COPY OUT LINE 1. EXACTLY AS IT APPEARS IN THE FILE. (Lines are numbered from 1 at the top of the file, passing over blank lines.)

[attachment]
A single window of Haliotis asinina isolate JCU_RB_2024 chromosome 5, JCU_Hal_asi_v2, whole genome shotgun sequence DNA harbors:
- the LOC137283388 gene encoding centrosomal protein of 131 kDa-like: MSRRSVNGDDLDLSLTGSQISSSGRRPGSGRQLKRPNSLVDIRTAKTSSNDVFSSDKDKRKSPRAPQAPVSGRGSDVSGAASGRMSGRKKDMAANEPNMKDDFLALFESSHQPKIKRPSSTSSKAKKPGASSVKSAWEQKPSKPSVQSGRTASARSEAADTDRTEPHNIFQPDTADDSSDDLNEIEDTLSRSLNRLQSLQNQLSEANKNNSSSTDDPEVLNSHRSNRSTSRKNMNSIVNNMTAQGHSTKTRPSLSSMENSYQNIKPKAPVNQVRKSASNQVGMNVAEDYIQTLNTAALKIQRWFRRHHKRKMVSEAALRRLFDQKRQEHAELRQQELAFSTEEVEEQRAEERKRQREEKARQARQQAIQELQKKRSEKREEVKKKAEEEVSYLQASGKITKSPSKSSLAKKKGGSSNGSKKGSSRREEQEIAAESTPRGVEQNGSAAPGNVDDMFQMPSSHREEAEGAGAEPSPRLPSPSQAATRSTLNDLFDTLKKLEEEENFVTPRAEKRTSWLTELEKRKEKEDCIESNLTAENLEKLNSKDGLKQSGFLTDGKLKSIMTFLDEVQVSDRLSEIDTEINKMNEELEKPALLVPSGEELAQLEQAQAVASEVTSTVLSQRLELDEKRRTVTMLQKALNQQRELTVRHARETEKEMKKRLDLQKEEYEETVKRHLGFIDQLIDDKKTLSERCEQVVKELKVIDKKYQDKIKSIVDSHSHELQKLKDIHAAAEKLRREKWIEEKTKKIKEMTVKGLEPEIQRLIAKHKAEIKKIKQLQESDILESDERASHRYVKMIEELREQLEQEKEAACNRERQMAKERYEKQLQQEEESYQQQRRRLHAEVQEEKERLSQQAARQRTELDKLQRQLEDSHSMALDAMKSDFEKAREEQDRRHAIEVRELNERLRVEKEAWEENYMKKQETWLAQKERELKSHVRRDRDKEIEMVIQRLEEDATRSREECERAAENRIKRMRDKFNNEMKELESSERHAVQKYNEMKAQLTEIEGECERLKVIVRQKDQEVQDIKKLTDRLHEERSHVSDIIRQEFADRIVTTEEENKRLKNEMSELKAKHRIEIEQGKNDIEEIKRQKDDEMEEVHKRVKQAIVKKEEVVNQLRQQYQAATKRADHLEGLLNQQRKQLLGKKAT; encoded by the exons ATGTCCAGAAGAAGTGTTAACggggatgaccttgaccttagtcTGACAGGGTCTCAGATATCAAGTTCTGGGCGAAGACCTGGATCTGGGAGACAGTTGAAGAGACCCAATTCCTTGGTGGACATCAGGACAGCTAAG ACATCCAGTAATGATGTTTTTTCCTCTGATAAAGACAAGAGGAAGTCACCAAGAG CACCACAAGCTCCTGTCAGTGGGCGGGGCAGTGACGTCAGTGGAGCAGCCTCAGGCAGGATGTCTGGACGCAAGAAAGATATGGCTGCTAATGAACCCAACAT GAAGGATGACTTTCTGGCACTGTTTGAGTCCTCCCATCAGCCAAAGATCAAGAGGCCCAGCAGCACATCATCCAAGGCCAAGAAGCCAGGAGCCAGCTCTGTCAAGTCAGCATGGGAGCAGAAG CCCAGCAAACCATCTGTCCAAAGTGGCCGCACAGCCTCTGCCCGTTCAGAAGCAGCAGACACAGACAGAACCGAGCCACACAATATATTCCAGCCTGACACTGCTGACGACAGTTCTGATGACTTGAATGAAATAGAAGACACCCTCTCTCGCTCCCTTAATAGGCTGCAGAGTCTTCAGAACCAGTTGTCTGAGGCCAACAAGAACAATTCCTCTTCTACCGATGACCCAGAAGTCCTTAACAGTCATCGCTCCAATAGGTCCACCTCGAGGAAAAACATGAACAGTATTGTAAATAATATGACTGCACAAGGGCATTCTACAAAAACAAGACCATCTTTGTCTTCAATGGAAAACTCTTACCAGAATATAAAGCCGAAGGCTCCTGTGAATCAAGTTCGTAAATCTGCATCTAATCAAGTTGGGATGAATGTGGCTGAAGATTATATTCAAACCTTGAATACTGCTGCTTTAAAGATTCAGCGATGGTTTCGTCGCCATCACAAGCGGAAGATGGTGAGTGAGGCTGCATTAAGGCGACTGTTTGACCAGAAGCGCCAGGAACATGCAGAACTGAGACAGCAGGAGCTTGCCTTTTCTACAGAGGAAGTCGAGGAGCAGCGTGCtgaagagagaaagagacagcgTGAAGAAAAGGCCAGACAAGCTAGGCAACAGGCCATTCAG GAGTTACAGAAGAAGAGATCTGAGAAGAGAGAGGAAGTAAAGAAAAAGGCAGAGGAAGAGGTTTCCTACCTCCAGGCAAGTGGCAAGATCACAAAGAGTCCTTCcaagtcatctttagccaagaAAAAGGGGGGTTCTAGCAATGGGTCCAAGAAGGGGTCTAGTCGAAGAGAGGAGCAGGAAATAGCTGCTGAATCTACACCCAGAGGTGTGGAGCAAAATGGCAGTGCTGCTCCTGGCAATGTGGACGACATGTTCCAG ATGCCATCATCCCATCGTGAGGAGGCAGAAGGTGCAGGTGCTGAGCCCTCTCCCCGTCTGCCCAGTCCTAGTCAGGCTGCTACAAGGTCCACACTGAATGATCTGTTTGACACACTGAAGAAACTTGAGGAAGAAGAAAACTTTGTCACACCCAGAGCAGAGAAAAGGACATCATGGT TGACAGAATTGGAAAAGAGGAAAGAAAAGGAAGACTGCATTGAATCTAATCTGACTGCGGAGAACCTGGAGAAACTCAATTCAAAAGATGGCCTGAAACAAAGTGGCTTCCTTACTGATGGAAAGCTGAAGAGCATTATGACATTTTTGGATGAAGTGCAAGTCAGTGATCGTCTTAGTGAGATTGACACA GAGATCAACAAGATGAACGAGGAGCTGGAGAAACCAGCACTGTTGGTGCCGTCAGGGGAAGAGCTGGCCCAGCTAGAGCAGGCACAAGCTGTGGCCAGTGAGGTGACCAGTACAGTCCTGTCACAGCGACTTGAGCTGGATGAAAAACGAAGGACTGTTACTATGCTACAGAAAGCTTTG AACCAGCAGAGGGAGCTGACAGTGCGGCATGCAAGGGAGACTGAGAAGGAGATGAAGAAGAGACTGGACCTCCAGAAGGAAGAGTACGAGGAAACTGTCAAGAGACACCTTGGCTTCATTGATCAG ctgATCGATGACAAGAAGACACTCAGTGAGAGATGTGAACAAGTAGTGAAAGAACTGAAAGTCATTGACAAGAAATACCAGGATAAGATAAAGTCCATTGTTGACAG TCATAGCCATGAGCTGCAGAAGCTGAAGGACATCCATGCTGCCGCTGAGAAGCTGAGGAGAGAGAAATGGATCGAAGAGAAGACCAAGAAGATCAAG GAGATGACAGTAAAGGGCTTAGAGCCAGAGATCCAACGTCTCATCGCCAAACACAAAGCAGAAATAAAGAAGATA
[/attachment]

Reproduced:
A single window of Haliotis asinina isolate JCU_RB_2024 chromosome 5, JCU_Hal_asi_v2, whole genome shotgun sequence DNA harbors: